In the front of the Faber and Faber published script for Powell and Pressburger's The Life and Death of Colonel Blimp, before the screenplay itself, there is a series of fascinating letters from and to Powell about the film. Most of the letters are about the struggles to get it made, and in particular their battles with the British War Office; surprisingly to me, the film was quite controversial to many in the government as it was taken to be an affront or criticism of British morals (and morale?) during wartime.
At any rate, I highly recommend reading through this correspondence, which includes letters to and from Laurence Olivier - who was Powell's original choice for the protagonist who would ultimately be played wonderfully by Roger Livesey - and to actress Wendy Hiller. I found in particular the note to the latter to be quite amusing - and still inspiring and relevant.
"I must first of all, because we still don't know each other well, reaffirm our responsibility as independent film makers.
One, we owe allegiance to nobody except the financial interests which provide our money; and to them the sole responsibility of ensuring a profit, not a loss.
Two, every single foot in our films is our own responsibility and nobody else's. We refuse to be guided or coerced by influence but our own judgement.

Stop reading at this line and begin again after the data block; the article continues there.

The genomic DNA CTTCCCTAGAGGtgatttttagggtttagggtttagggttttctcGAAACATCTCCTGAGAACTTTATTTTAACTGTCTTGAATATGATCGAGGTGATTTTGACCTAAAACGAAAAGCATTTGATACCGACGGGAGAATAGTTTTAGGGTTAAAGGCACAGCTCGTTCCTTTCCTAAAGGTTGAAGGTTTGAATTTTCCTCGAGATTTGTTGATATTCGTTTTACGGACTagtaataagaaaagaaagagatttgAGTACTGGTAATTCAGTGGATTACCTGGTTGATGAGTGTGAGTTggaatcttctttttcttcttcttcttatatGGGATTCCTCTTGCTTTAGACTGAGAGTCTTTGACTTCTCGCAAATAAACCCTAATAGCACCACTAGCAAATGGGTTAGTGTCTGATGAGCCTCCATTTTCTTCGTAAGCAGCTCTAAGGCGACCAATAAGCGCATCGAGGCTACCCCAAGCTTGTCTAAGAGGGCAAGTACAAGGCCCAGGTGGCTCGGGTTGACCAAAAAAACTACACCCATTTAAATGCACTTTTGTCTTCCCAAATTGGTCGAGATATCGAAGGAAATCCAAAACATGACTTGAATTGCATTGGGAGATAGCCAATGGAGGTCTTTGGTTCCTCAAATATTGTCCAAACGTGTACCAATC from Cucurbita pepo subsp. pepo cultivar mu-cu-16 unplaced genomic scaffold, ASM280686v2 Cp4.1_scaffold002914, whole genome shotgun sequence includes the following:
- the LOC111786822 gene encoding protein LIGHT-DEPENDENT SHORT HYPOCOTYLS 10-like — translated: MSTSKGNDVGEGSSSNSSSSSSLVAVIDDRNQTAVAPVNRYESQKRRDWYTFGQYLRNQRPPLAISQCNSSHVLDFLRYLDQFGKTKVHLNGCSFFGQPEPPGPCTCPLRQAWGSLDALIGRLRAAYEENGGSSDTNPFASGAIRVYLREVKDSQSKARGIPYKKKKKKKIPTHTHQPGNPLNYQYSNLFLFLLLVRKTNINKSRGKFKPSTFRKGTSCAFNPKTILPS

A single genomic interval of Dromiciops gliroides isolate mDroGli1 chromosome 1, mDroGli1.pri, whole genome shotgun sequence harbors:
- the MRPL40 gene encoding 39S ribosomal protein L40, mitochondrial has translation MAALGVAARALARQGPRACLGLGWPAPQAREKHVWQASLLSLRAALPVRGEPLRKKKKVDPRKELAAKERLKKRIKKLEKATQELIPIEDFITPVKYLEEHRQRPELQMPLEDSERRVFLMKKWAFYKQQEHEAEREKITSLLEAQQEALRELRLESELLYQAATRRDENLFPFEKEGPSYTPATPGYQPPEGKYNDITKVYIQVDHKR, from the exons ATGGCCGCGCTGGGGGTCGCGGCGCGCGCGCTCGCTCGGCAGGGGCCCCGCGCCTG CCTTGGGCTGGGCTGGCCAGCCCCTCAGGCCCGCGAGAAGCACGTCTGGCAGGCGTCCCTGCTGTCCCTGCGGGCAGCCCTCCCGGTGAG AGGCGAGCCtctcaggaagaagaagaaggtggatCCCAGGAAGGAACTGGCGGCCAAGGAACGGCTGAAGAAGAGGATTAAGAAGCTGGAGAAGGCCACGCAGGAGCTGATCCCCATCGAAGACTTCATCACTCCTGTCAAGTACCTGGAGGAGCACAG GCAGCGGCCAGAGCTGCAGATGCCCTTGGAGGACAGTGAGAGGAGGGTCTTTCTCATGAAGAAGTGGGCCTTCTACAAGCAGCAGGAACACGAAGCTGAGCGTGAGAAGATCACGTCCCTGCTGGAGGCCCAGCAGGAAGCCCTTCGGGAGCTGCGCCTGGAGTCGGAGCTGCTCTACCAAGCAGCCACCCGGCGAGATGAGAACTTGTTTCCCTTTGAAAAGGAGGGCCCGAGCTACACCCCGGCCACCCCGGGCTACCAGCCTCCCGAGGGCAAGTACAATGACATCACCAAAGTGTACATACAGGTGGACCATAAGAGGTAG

Three, when we start work on a new work we must be a year ahead, not only of our competitors but also of the times. A real film, from idea to universal release, takes a year. Or more. [Or in my case, 12 - ed.]
Four, no artist believes in escapism. And we secretly believe that no audience does. We have proved, at any rate, that they will pay to see truth, for other reasons than her nakedness.
Five, at any time, and particularly at the present, the self-respect of all collaborators, from star to prop-man, is sustained or diminished, by the theme and purpose of the film they are working on. They will fight or intrigue to work ona subject they feel is urgent and contemporary, and fight equally hard to avoid working on a trivial or pointless subject. And we agree with them and want the best workmen with us; and get them. These are the main things we believe in. "